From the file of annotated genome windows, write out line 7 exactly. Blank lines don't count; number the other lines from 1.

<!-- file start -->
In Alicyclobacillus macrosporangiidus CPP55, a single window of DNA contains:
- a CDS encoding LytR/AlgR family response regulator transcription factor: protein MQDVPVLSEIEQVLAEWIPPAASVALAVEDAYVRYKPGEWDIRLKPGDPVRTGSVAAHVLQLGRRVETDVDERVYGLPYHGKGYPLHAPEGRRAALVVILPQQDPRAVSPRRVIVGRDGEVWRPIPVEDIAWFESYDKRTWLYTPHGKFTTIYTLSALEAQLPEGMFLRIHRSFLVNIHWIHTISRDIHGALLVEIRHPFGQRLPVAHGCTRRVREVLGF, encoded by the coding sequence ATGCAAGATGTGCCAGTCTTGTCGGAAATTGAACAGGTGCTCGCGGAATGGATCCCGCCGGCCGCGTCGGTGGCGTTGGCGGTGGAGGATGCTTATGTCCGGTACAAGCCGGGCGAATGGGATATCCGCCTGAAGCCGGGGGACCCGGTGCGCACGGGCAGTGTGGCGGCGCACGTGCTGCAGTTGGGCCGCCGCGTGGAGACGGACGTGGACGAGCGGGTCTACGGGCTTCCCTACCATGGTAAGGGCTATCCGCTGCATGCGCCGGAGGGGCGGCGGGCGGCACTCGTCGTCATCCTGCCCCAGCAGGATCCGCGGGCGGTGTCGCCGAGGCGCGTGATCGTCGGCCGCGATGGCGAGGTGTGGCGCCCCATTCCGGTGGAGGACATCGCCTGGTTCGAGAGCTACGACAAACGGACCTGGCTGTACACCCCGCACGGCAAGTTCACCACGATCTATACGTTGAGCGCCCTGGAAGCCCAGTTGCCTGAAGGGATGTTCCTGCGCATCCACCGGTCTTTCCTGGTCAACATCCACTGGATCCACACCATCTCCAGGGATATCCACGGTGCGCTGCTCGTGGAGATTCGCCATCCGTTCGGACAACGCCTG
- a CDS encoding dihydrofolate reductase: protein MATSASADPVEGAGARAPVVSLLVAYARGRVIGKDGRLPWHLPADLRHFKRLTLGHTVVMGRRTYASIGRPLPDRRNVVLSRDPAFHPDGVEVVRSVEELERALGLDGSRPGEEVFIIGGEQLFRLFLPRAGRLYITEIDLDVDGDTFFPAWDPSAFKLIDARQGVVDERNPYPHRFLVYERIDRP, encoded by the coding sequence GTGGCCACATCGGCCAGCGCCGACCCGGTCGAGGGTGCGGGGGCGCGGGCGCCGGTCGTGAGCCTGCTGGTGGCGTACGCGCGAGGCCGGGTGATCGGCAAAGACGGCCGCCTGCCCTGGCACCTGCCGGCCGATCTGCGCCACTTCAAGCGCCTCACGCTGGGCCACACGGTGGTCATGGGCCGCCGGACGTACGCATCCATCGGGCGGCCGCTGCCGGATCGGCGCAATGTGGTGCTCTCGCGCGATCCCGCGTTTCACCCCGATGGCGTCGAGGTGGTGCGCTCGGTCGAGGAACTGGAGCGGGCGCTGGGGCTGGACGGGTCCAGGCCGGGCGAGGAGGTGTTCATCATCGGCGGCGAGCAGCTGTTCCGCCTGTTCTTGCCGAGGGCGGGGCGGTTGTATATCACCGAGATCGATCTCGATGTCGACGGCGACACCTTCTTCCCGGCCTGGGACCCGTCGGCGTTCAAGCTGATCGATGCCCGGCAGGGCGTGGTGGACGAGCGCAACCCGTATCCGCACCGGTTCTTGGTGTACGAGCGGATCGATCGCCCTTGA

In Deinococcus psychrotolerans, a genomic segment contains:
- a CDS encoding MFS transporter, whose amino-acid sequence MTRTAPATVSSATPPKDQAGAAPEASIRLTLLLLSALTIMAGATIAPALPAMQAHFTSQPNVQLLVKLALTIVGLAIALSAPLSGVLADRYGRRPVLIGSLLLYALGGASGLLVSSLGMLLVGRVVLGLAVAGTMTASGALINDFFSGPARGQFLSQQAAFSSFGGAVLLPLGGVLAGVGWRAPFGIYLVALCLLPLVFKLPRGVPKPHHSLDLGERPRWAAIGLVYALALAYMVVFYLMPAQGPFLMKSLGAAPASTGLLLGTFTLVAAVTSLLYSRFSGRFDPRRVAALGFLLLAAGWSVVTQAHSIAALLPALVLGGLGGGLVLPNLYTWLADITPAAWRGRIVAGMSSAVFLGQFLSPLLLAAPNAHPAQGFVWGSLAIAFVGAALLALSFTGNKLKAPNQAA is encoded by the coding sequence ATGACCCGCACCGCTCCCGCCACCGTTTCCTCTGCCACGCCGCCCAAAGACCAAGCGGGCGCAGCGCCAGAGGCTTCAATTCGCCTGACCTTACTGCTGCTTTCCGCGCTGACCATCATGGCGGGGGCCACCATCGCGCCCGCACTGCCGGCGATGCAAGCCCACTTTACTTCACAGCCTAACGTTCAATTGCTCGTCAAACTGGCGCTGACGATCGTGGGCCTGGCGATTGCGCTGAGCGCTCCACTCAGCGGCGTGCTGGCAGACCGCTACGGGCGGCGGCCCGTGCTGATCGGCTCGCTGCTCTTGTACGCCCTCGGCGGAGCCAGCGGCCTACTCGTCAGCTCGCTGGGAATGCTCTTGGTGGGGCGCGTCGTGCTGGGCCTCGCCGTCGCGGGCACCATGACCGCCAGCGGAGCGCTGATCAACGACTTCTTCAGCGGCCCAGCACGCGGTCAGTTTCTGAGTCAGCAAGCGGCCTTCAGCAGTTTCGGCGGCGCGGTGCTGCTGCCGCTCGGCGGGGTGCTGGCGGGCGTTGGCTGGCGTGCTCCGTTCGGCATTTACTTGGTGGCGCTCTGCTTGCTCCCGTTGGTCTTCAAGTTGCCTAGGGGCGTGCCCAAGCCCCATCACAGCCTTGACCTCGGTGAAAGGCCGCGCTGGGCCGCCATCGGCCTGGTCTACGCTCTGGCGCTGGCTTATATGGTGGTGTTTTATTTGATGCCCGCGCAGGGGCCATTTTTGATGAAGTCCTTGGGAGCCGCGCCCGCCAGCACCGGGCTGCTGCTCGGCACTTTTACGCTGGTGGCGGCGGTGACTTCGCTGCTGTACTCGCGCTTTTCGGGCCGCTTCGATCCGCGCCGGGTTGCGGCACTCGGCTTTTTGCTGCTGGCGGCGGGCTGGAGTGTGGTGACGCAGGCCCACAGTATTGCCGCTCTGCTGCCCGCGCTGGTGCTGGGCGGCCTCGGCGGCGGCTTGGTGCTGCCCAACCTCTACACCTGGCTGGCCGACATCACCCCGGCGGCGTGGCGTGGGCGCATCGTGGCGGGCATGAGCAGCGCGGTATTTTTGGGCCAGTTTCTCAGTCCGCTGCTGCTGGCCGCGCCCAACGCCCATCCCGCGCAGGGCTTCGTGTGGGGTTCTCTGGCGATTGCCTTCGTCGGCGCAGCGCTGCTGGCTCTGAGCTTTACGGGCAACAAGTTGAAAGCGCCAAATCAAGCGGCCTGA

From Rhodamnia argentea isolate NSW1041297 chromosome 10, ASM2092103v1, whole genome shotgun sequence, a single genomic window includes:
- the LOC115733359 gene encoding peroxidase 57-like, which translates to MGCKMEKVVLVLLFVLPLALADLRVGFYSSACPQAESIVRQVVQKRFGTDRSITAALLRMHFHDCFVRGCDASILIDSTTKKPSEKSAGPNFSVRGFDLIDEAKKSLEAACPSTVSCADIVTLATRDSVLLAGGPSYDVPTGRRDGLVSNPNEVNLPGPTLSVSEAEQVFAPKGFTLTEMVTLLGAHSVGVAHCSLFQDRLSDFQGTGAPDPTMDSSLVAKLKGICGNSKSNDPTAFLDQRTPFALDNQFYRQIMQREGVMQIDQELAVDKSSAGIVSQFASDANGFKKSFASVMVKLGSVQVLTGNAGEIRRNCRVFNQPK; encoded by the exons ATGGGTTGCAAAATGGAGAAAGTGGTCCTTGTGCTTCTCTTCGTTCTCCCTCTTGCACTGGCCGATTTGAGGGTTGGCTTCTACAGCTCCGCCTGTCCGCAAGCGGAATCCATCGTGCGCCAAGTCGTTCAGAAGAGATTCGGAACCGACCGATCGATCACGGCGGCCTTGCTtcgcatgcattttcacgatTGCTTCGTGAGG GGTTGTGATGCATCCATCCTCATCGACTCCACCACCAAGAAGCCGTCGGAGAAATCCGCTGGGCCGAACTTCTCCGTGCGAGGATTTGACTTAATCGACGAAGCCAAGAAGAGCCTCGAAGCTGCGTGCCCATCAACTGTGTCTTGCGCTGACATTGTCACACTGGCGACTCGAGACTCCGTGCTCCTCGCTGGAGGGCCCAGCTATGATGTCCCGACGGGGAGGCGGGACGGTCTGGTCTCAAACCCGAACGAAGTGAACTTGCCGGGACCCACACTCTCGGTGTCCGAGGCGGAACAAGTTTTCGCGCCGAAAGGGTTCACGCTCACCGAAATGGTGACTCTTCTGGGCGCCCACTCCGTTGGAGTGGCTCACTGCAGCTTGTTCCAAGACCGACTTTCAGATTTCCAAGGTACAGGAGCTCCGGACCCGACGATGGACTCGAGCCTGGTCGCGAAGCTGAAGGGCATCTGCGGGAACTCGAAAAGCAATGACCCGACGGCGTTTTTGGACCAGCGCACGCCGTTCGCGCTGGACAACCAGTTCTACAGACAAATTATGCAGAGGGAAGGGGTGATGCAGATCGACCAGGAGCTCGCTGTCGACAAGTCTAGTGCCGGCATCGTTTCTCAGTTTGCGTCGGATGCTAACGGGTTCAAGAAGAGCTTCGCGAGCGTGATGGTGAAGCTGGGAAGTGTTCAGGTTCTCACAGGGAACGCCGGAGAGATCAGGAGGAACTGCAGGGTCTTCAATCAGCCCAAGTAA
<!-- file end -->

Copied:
- the LOC115733359 gene encoding peroxidase 57-like, which translates to MGCKMEKVVLVLLFVLPLALADLRVGFYSSACPQAESIVRQVVQKRFGTDRSITAALLRMHFHDCFVRGCDASILIDSTTKKPSEKSAGPNFSVRGFDLIDEAKKSLEAACPSTVSCADIVTLATRDSVLLAGGPSYDVPTGRRDGLVSNPNEVNLPGPTLSVSEAEQVFAPKGFTLTEMVTLLGAHSVGVAHCSLFQDRLSDFQGTGAPDPTMDSSLVAKLKGICGNSKSNDPTAFLDQRTPFALDNQFYRQIMQREGVMQIDQELAVDKSSAGIVSQFASDANGFKKSFASVMVKLGSVQVLTGNAGEIRRNCRVFNQPK; encoded by the exons ATGGGTTGCAAAATGGAGAAAGTGGTCCTTGTGCTTCTCTTCGTTCTCCCTCTTGCACTGGCCGATTTGAGGGTTGGCTTCTACAGCTCCGCCTGTCCGCAAGCGGAATCCATCGTGCGCCAAGTCGTTCAGAAGAGATTCGGAACCGACCGATCGATCACGGCGGCCTTGCTtcgcatgcattttcacgatTGCTTCGTGAGG GGTTGTGATGCATCCATCCTCATCGACTCCACCACCAAGAAGCCGTCGGAGAAATCCGCTGGGCCGAACTTCTCCGTGCGAGGATTTGACTTAATCGACGAAGCCAAGAAGAGCCTCGAAGCTGCGTGCCCATCAACTGTGTCTTGCGCTGACATTGTCACACTGGCGACTCGAGACTCCGTGCTCCTCGCTGGAGGGCCCAGCTATGATGTCCCGACGGGGAGGCGGGACGGTCTGGTCTCAAACCCGAACGAAGTGAACTTGCCGGGACCCACACTCTCGGTGTCCGAGGCGGAACAAGTTTTCGCGCCGAAAGGGTTCACGCTCACCGAAATGGTGACTCTTCTGGGCGCCCACTCCGTTGGAGTGGCTCACTGCAGCTTGTTCCAAGACCGACTTTCAGATTTCCAAGGTACAGGAGCTCCGGACCCGACGATGGACTCGAGCCTGGTCGCGAAGCTGAAGGGCATCTGCGGGAACTCGAAAAGCAATGACCCGACGGCGTTTTTGGACCAGCGCACGCCGTTCGCGCTGGACAACCAGTTCTACAGACAAATTATGCAGAGGGAAGGGGTGATGCAGATCGACCAGGAGCTCGCTGTCGACAAGTCTAGTGCCGGCATCGTTTCTCAGTTTGCGTCGGATGCTAACGGGTTCAAGAAGAGCTTCGCGAGCGTGATGGTGAAGCTGGGAAGTGTTCAGGTTCTCACAGGGAACGCCGGAGAGATCAGGAGGAACTGCAGGGTCTTCAATCAGCCCAAGTAA